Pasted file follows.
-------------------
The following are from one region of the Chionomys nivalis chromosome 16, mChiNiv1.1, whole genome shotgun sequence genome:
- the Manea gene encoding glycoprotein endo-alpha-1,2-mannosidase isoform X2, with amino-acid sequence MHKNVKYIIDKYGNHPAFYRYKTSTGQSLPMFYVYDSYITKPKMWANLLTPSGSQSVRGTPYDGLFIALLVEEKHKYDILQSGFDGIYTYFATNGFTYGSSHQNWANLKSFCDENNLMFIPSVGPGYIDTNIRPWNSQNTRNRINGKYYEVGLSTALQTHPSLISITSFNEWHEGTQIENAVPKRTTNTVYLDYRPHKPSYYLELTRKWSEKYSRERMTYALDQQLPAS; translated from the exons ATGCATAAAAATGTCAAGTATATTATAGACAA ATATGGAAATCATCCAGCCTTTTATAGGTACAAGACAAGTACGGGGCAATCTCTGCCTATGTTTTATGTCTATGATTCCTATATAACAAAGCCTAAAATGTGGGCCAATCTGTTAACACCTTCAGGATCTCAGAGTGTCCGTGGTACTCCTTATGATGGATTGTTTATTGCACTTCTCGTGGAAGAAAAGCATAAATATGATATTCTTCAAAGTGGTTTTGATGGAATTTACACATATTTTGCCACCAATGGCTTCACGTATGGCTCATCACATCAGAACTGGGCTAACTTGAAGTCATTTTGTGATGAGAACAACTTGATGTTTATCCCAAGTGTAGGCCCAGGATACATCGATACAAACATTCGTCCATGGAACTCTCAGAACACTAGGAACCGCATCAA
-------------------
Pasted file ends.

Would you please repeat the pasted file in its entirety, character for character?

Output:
The following are from one region of the Chionomys nivalis chromosome 16, mChiNiv1.1, whole genome shotgun sequence genome:
- the Manea gene encoding glycoprotein endo-alpha-1,2-mannosidase isoform X2, with amino-acid sequence MHKNVKYIIDKYGNHPAFYRYKTSTGQSLPMFYVYDSYITKPKMWANLLTPSGSQSVRGTPYDGLFIALLVEEKHKYDILQSGFDGIYTYFATNGFTYGSSHQNWANLKSFCDENNLMFIPSVGPGYIDTNIRPWNSQNTRNRINGKYYEVGLSTALQTHPSLISITSFNEWHEGTQIENAVPKRTTNTVYLDYRPHKPSYYLELTRKWSEKYSRERMTYALDQQLPAS; translated from the exons ATGCATAAAAATGTCAAGTATATTATAGACAA ATATGGAAATCATCCAGCCTTTTATAGGTACAAGACAAGTACGGGGCAATCTCTGCCTATGTTTTATGTCTATGATTCCTATATAACAAAGCCTAAAATGTGGGCCAATCTGTTAACACCTTCAGGATCTCAGAGTGTCCGTGGTACTCCTTATGATGGATTGTTTATTGCACTTCTCGTGGAAGAAAAGCATAAATATGATATTCTTCAAAGTGGTTTTGATGGAATTTACACATATTTTGCCACCAATGGCTTCACGTATGGCTCATCACATCAGAACTGGGCTAACTTGAAGTCATTTTGTGATGAGAACAACTTGATGTTTATCCCAAGTGTAGGCCCAGGATACATCGATACAAACATTCGTCCATGGAACTCTCAGAACACTAGGAACCGCATCAA